The title cut, which features an EQd Mates repeatedly imploring listeners to “Go on, give it a try,” is hectic and rambling, while elsewhere the mix is noticeably loose, boasting little cohesion between tracks that continuously vie for priority. There is a distance between those tracks that creates a musical aesthetic where one instrument is always boldly front and center–which may have served as an interesting recording approach if not for the fact that those individual pieces seem randomly assorted and without interplay. The pulsing rhythms, guitar riffs and fiddles that rotate in and out of the spotlight work independently of each other, as if the parts of these songs were set together without the glue needed to bond them.
There is not a single song on Believe worth hearing. It is an entirely disposable album that is unoriginal, uninteresting and unnecessary.
Album Review: Yelle – Safari Disco Club
When Yelle arrived on the scene in 2006, it was with “Je Veux Te Voir,” an attitude-packed and hilariously vulgar diss track directed toward rapper Cuizinier for his misogynistic views. The 2007 debut album, Pop Up, spawned two more minor hits with “A Cause des Garçons” and “Ce Jeu.” The French trio, led by singer Julie Budet, established themselves as purveyors of summery electropop. Then, they all but disappeared.
To a certain extent, Yelle have kept busy since their first album, remixing Katy Perry’s “Hot ‘n’ Cold” and appearing on the Kennedy track “John and Yoko,” as well as covering “Who’s That Girl?” by Robyn. However, in such a fast-paced music environment, no one can afford to take four years between albums unless the result is something that could universally be considered a masterpiece. Yelle’s sophomore release, Safari Disco Club, is a good effort that falls short of legendary status.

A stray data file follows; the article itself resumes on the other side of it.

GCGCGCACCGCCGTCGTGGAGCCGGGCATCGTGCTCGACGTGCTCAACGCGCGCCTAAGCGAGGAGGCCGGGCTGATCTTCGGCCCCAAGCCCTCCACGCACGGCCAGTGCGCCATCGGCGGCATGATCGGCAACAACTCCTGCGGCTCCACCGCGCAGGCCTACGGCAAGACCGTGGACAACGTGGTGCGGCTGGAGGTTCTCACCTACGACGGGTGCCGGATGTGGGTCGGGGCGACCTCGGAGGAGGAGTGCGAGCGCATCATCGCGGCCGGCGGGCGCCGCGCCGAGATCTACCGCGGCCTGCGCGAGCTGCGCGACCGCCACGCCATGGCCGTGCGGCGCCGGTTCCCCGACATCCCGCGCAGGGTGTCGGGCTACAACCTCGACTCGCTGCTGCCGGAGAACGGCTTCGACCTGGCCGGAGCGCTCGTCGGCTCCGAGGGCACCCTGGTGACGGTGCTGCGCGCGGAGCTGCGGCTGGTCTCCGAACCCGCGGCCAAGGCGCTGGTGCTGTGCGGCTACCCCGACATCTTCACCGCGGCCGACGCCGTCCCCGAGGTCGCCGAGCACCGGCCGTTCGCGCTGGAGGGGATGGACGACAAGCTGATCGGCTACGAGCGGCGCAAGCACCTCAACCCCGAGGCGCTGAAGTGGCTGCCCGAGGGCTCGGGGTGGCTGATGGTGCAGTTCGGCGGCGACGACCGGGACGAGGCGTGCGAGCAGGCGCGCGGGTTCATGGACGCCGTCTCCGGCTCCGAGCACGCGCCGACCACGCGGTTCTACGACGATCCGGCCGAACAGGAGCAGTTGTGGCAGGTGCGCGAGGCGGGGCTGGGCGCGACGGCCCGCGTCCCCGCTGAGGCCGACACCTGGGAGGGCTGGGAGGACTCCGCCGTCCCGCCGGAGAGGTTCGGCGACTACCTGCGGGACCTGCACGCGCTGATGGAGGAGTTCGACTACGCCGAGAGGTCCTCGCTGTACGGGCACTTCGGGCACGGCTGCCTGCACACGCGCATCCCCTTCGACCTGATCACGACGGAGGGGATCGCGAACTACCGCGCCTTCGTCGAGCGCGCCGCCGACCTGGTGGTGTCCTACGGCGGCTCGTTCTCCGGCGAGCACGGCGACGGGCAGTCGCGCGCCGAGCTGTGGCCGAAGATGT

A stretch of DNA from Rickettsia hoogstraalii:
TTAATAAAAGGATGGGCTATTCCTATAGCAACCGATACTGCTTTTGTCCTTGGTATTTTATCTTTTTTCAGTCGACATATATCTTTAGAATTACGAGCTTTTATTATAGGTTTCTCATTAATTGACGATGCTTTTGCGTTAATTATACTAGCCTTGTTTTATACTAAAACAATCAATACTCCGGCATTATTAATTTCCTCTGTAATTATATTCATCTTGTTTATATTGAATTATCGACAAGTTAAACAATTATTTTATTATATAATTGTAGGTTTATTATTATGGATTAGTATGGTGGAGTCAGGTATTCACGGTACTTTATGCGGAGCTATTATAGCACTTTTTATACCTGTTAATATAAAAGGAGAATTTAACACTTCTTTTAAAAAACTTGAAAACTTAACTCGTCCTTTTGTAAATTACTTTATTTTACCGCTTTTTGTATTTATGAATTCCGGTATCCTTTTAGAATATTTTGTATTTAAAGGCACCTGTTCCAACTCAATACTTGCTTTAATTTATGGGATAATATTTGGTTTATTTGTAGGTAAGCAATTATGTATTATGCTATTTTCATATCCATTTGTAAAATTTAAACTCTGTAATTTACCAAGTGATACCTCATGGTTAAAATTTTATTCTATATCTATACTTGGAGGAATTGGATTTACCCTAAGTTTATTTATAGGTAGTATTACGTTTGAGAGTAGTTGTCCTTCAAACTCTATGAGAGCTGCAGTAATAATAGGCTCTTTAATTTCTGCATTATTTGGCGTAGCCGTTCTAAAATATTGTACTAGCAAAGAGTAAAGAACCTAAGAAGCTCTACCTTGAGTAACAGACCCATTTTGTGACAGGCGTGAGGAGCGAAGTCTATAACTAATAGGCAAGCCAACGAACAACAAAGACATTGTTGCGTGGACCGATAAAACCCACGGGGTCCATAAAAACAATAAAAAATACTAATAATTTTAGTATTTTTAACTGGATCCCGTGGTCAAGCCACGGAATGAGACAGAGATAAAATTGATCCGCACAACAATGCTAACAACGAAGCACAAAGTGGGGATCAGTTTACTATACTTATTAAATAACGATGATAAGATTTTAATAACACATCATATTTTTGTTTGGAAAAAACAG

They’ve grown out of the youthful spirit of Pop Up, though “C’est Pas Une Vie” packs a bright punch, while “Que Veux-Tu” and “Unillusion” make good use of ’80s pop references. Songs like “Chimie Physique” and “La Musique” are much more mature in tone than anything Yelle have released before. There’s also more actual singing from Budet, rather than the sing-rapping previously employed. Safari Disco Club showcases a more developed act, but it doesn’t sound like four years’ worth of growth. The more subdued approach makes sense, but the songs aren’t as engaging as established fans might expect.
The dance scene has changed drastically since Yelle’s debut. This isn’t to say that producers GrandMarnier and Tepr should have gone for a dubstep approach—it wouldn’t suit Budet’s voice, though “S’Eteint le Soleil” has hints of grimey bass—but in an environment where the fresh-faced Londoner Katy B is poised for a takeover, it’s difficult to see where Yelle’s role is now.